Number development in particular has been outlined as an important skill for development across the curriculum. Literacy and numeracy are intrinsically linked and therefore mutually affect each other’s development. The Welsh Assembly Government produced a document in 2008 Mathematics in the National Curriculum for Wales which sets out clear requirements for programmes of study and attainment targets from Key Stage 2 through to Key Stage 4. For example, later in the development of mathematics, developed language skills becomes an essential component in being able to understand the concepts and requirements of tasks especially at Key Stages 3 and 4).
It is therefore particularly important for children in the early years of development (i.e. Foundation Phase) to grasp the most basic of maths concepts including:
- recognising and making patterns
- ordering and comparing
This is predominantly learnt through the medium of play and carrying out everyday activities (e.g. grocery shopping, dressing). For guidance and practical examples of how to encourage such competencies within the foundation phase, please refer to the Welsh Assembly Government’s 2008 document Mathematical Development.
Consider which subjects use mathematical skills on a daily basis.
For teachers at Key Stages 2 and 3 you may wish to refer to the Mathematics: Guidance for Key Stages 2 and 3 for some guidance and practical examples and activities to carry out with children in your class. This document also outlines the various skills that children should typically acquire at Key Stages 2 and 3.
For guidance on how to recognise and promote higher-order mathematical skills from Key Stages 3 to 4 please refer to the Welsh Government’s 2011 document on Developing higher-order mathematical skills for secondary school teachers.
Refer to the document which is most relevant for the class you are teaching, and write some tips or ideas that you could apply in your own class setting to encourage mathematical development.
There are a number of reasons why a pupil may have difficulty with the concepts of mathematics. They may have a lack of understanding overall, or of number, or maybe only one area of mathematics. See Geary (2007) for further discussion.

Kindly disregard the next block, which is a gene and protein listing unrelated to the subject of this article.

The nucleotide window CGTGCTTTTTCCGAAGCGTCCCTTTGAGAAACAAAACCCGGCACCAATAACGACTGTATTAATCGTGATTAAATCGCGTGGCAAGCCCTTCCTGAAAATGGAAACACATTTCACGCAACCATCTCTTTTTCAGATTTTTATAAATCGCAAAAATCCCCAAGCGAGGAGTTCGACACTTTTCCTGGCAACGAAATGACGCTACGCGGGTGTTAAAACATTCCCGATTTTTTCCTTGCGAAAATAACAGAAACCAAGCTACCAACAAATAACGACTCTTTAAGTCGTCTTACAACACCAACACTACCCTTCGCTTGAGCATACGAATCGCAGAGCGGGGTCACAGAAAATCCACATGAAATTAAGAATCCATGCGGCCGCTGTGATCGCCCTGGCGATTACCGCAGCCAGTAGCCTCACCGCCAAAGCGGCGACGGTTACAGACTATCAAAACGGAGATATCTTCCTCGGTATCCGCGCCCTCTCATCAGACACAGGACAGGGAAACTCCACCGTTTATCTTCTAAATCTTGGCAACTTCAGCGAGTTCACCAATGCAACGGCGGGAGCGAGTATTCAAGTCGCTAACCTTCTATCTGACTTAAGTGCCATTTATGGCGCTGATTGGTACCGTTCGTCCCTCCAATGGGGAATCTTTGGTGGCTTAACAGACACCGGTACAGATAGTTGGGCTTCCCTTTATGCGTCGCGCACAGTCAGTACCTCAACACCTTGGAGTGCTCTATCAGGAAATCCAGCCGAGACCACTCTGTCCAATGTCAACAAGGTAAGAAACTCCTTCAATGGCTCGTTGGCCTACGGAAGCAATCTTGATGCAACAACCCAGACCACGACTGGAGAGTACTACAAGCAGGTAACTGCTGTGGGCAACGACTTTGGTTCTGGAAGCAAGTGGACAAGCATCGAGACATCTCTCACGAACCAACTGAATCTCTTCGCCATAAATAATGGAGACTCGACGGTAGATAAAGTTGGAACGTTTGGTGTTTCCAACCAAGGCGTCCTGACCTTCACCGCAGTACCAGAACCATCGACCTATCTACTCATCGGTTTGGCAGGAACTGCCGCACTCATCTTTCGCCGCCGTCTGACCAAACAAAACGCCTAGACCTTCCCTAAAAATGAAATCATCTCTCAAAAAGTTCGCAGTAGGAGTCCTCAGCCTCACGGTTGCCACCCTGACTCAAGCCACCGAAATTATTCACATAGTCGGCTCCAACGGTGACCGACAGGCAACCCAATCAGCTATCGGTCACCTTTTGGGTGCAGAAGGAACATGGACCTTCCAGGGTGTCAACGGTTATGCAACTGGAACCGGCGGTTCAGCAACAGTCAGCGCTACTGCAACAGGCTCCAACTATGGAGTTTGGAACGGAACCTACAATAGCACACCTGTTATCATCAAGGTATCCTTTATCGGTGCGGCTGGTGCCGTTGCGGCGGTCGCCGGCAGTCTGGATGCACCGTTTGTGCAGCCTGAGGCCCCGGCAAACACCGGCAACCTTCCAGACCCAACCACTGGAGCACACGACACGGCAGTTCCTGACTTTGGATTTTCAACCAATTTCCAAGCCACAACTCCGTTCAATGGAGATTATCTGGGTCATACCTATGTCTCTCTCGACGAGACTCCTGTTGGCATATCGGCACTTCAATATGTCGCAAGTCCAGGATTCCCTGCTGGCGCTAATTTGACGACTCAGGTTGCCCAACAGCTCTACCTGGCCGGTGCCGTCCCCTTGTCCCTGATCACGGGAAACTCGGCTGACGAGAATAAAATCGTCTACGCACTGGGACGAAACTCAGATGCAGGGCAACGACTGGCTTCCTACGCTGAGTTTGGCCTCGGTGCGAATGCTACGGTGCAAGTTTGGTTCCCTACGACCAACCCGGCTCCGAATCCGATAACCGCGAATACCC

Possible underlying reasons for a learner experiencing difficulties with numeracy development are similar to those outlined for problems with literacy and include:
- working memory
- spatial representation
- motor functioning
- executive functioning – planning and checking
- specific condition, e.g. dyscalculia.
Dyscalculia affects a person’s ability to understand, recall or manipulate numerical information, or conceptualise numbers as abstract concepts. Some individuals may feel anxious when having to undertake any mathematics-related tasks and so may avoid situations where they have to do this.
Dyscalculia is one example of where brain imaging and educational interventions have both been used to understand the basis and importantly identify methods to remediate it (e.g. Kaufmann, Handl & Thöny, 2003). One challenge for educators dealing with dyscalculia concerns the fact that calculation abilities often appear to be related to non-numerical skills such as visual-spatial cognition, language, working memory, etc. Thus, only a very small proportion of children with calculation difficulties exhibit a ‘pure’ dyscalculia, with most having difficulties in non-numerical domains as well.
Butterworth (2005) also provides an interesting discussion around the definition and characteristics of dyscalculia.